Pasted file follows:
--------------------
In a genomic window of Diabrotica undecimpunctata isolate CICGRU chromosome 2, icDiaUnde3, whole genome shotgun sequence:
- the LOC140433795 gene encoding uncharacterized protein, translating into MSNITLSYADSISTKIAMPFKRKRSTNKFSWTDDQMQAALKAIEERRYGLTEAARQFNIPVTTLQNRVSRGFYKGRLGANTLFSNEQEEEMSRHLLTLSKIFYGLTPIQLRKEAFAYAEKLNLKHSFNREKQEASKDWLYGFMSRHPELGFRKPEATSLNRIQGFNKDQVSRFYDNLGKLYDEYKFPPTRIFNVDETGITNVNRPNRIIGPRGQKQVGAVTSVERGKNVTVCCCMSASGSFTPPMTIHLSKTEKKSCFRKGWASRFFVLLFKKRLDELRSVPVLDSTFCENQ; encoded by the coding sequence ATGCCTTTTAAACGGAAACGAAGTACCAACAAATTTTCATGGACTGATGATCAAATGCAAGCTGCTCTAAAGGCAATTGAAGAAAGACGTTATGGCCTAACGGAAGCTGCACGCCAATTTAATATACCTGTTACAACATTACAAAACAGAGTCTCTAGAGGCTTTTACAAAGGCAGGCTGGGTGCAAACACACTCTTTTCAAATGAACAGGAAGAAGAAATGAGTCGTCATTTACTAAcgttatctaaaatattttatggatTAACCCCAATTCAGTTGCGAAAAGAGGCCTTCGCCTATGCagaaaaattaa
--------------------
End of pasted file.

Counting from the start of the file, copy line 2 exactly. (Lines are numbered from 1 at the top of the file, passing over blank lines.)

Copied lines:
- the LOC140433795 gene encoding uncharacterized protein, translating into MSNITLSYADSISTKIAMPFKRKRSTNKFSWTDDQMQAALKAIEERRYGLTEAARQFNIPVTTLQNRVSRGFYKGRLGANTLFSNEQEEEMSRHLLTLSKIFYGLTPIQLRKEAFAYAEKLNLKHSFNREKQEASKDWLYGFMSRHPELGFRKPEATSLNRIQGFNKDQVSRFYDNLGKLYDEYKFPPTRIFNVDETGITNVNRPNRIIGPRGQKQVGAVTSVERGKNVTVCCCMSASGSFTPPMTIHLSKTEKKSCFRKGWASRFFVLLFKKRLDELRSVPVLDSTFCENQ; encoded by the coding sequence ATGCCTTTTAAACGGAAACGAAGTACCAACAAATTTTCATGGACTGATGATCAAATGCAAGCTGCTCTAAAGGCAATTGAAGAAAGACGTTATGGCCTAACGGAAGCTGCACGCCAATTTAATATACCTGTTACAACATTACAAAACAGAGTCTCTAGAGGCTTTTACAAAGGCAGGCTGGGTGCAAACACACTCTTTTCAAATGAACAGGAAGAAGAAATGAGTCGTCATTTACTAAcgttatctaaaatattttatggatTAACCCCAATTCAGTTGCGAAAAGAGGCCTTCGCCTATGCagaaaaattaa